By UEA Tutor and licensed teacher Laurie
1) The best time for students to take their first SAT or ACT may not be spring of junior year, as traditionally recommended. Since the math sections of both the SAT and the ACT cover material up to and including Algebra II (and even a bit of pre-calculus/trigonometry), an ideal time to begin taking these tests is when the student has just finished Algebra II. For many students this may be as early as the end of freshman or sophomore year.
2) If your student receives extended time accommodations in school, apply to both ACT and SAT well in advance of the registration deadline. It often takes 7 weeks to receive approval after submitting documentation. Extended time, especially on the ACT, gives students a huge advantage in answering more questions correctly.
3) On the SAT, one correct answer generally increases the score on that section by 10 points. So, just 10 more questions answered correctly can raise a score of 500 to a 600! In regards to scholarship money and college acceptances, the difference between 500s and 600s (total score of 1000 vs 1200) is considerable. The ACT, while it uses a different scoring system, has a similar relationship between questions answered correctly and score jumps: just 1 or 2 more correct answers will bring the section score up one point. Even a small amount of test prep can help a student gain some extra points.
4) There is no penalty for taking the ACT or SAT multiple times as there was in years past. Many colleges and universities now “superscore,” meaning they will take the best scores from each subsection over all tests the student has taken and combine them into the highest possible score. Contrary to what the testmakers would like us to believe, these tests can be learned. With practice, students can become experts, gaining points each time they take an additional test.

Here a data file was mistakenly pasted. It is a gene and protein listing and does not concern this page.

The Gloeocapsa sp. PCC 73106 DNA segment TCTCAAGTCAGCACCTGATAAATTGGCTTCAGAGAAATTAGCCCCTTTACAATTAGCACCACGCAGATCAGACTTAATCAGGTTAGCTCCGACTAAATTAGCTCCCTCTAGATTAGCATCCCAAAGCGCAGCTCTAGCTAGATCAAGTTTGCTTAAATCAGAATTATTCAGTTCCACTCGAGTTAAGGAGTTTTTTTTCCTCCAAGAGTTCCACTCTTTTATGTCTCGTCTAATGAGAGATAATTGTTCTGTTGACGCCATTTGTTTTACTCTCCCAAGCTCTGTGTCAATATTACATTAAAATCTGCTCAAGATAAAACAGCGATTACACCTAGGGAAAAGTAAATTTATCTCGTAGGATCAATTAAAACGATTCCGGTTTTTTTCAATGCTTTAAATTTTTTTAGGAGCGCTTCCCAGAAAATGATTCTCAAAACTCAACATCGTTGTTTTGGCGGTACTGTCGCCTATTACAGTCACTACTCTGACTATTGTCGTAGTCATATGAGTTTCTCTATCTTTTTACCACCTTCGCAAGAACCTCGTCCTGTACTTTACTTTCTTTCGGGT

5) Yes, there are tips and tricks that allow savvy test-takers to earn more points than the unprepared student. Although exact questions are not repeated on SAT or ACT tests, the same concepts are tested over and over again with different numbers or words (hence the term “standardized test”). Here is just a taste:
Proper use of a colon appears on every SAT or ACT. A complete sentence must precede the colon, and no, it is not always followed by a list.
Knowing how to use SOHCAHTOA will get you a point or two on every math section, and knowing the 5-12-13 Pythagorean Triple will save precious seconds during the test.
The dreaded ACT Science section does not require specific science knowledge but rather the ability to locate information in tables and graphs.
The reading passages can be made less intimidating by reading the questions first and reading actively (circling, underlining, making notes as you read).
The essay for both the SAT and the ACT has a specific format which can be practiced, perfected, and applied to any topic the student is given on test-day.